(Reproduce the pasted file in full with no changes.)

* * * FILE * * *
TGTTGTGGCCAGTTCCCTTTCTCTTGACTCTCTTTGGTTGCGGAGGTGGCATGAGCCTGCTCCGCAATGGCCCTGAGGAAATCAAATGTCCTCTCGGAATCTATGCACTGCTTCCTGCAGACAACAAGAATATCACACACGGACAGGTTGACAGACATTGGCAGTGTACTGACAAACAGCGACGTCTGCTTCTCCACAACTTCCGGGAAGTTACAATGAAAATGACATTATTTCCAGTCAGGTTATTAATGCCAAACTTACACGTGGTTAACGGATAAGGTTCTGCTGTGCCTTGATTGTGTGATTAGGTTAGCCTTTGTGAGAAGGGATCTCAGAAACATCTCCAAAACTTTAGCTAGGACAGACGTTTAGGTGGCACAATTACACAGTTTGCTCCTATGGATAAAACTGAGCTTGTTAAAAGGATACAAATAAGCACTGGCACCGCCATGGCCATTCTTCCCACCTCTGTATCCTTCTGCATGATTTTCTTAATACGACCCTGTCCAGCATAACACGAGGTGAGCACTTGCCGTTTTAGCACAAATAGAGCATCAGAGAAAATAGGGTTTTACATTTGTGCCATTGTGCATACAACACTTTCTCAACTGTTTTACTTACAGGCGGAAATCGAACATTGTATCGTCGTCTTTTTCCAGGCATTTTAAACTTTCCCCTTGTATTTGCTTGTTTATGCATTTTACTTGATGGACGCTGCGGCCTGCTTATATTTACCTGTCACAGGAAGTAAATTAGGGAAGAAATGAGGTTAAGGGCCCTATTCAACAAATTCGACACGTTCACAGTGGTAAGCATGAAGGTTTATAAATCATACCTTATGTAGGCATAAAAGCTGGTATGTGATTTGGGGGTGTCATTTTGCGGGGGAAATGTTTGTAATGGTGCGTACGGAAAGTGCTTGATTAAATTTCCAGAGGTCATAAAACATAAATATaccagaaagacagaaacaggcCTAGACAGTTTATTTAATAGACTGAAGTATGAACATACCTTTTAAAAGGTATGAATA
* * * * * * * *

TGTTGTGGCCAGTTCCCTTTCTCTTGACTCTCTTTGGTTGCGGAGGTGGCATGAGCCTGCTCCGCAATGGCCCTGAGGAAATCAAATGTCCTCTCGGAATCTATGCACTGCTTCCTGCAGACAACAAGAATATCACACACGGACAGGTTGACAGACATTGGCAGTGTACTGACAAACAGCGACGTCTGCTTCTCCACAACTTCCGGGAAGTTACAATGAAAATGACATTATTTCCAGTCAGGTTATTAATGCCAAACTTACACGTGGTTAACGGATAAGGTTCTGCTGTGCCTTGATTGTGTGATTAGGTTAGCCTTTGTGAGAAGGGATCTCAGAAACATCTCCAAAACTTTAGCTAGGACAGACGTTTAGGTGGCACAATTACACAGTTTGCTCCTATGGATAAAACTGAGCTTGTTAAAAGGATACAAATAAGCACTGGCACCGCCATGGCCATTCTTCCCACCTCTGTATCCTTCTGCATGATTTTCTTAATACGACCCTGTCCAGCATAACACGAGGTGAGCACTTGCCGTTTTAGCACAAATAGAGCATCAGAGAAAATAGGGTTTTACATTTGTGCCATTGTGCATACAACACTTTCTCAACTGTTTTACTTACAGGCGGAAATCGAACATTGTATCGTCGTCTTTTTCCAGGCATTTTAAACTTTCCCCTTGTATTTGCTTGTTTATGCATTTTACTTGATGGACGCTGCGGCCTGCTTATATTTACCTGTCACAGGAAGTAAATTAGGGAAGAAATGAGGTTAAGGGCCCTATTCAACAAATTCGACACGTTCACAGTGGTAAGCATGAAGGTTTATAAATCATACCTTATGTAGGCATAAAAGCTGGTATGTGATTTGGGGGTGTCATTTTGCGGGGGAAATGTTTGTAATGGTGCGTACGGAAAGTGCTTGATTAAATTTCCAGAGGTCATAAAACATAAATATaccagaaagacagaaacaggcCTAGACAGTTTATTTAATAGACTGAAGTATGAACATACCTTTTAAAAGGTATGAATA